Hamilton Courtyard HouseBy
How does the project respond to its context, contribute to the public domain for example street or neighbourhood?
The house is located on a suburban street in Hamilton, Western Victoria. Town opinion is polarised over the design. The design, resolved through form, geometry, materiality and colour has tested the community’s ideas of what is a house and certainly what defines a home. The flat roofs and clerestory popup sections sit amongst hip roofs on suburban villas. The heritage overlay reflects the existing housing stock of brick and weatherboard, from the nineteenth century to post war eras.
The open planned living, dining and kitchen is certainly not a new idea within the community however, designing spaces that are not singular in direction to a view or optium solar orientation is perhaps new for the context. Here, the living zone addresses external spaces on two sides, one very private in the central courtyard, the second semi private directly to the street.
What was the contribution of others, including engineers, landscape architects, artists, builders and other specialists to the outcome?
One design intention was for architecture, landscape and structural design to be integrated into a cohesive design solution. Architectural expression is partly achieved through structural design and the compatible landscaping is paramount to the success of the project.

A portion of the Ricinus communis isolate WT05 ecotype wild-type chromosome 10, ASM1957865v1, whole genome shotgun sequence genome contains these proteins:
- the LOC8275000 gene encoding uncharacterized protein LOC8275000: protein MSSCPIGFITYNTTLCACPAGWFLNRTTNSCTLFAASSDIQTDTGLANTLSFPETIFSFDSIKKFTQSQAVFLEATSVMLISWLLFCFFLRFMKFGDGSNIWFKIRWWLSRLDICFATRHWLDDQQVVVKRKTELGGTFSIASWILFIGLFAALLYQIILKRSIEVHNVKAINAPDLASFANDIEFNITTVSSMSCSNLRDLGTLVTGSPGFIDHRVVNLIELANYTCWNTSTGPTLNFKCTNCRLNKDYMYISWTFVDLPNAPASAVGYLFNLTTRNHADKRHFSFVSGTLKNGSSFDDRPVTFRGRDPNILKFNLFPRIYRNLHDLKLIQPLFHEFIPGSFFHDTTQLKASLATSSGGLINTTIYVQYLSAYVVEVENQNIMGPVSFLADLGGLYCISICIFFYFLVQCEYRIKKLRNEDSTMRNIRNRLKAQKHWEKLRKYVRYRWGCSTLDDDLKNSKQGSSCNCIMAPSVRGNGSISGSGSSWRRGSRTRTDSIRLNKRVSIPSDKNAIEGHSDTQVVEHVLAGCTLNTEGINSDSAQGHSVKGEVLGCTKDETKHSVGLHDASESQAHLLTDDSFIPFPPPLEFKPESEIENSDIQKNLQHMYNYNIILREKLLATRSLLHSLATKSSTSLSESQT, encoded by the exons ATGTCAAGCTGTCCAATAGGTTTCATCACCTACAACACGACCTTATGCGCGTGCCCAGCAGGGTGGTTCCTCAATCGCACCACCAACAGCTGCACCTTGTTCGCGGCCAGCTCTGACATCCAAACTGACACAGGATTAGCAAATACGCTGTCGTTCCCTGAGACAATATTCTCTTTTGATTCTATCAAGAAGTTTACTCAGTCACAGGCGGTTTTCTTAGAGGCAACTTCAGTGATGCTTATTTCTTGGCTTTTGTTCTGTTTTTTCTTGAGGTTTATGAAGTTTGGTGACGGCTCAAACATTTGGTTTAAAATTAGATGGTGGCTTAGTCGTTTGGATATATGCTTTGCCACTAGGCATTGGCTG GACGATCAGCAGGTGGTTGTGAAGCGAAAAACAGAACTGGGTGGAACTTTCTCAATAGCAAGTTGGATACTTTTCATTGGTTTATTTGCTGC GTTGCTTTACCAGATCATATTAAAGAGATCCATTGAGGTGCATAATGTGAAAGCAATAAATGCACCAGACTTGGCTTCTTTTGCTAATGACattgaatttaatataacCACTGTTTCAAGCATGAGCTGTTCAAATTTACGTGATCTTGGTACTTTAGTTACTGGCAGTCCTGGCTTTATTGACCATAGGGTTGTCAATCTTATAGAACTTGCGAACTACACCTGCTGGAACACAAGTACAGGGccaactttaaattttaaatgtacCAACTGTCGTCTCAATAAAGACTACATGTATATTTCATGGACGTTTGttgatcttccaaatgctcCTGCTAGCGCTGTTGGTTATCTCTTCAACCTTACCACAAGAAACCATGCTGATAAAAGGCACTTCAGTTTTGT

The client has an elevated knowledge and appreciation of quality design. She selected the fittings, furniture and soft furnishing and assisted her son in the selection of the light fittings. These contributed greatly to the quality of the process and the final result.
What are some important sustainability aspects of the project?
Our projects, as a matter of course adopt passive design principles. The aesthetics of the Hamilton Courtyard House, is in part, derived from these principles.
Internal planning is arranged around external courtyards. The courtyards and living spaces are orientated north to maximise solar gain in winter. Natural light internally is increased through the introduction of high ceilings and clerestory windows, reducing the requirements of artificial lighting. The north facing glazing is protected by deep eaves in summer. Windows are double glazed throughout.
Large sliding doors to the south and north of the living space allow for excellent cross ventilation and a reduced reliance on air conditioning. The air-conditioning system, though seldom used, is zoned to address specific need and to reduce running costs.
Landscaping is paramount to this project and contributes to the property’s sustainability as many of the existing mature trees were retained. Plant and lawn selection are drought tolerant. Tanks are installed and rain water is used to flush toilets and irrigate the planting. Irrigation systems have not been installed to reduce the plantings reliance on water.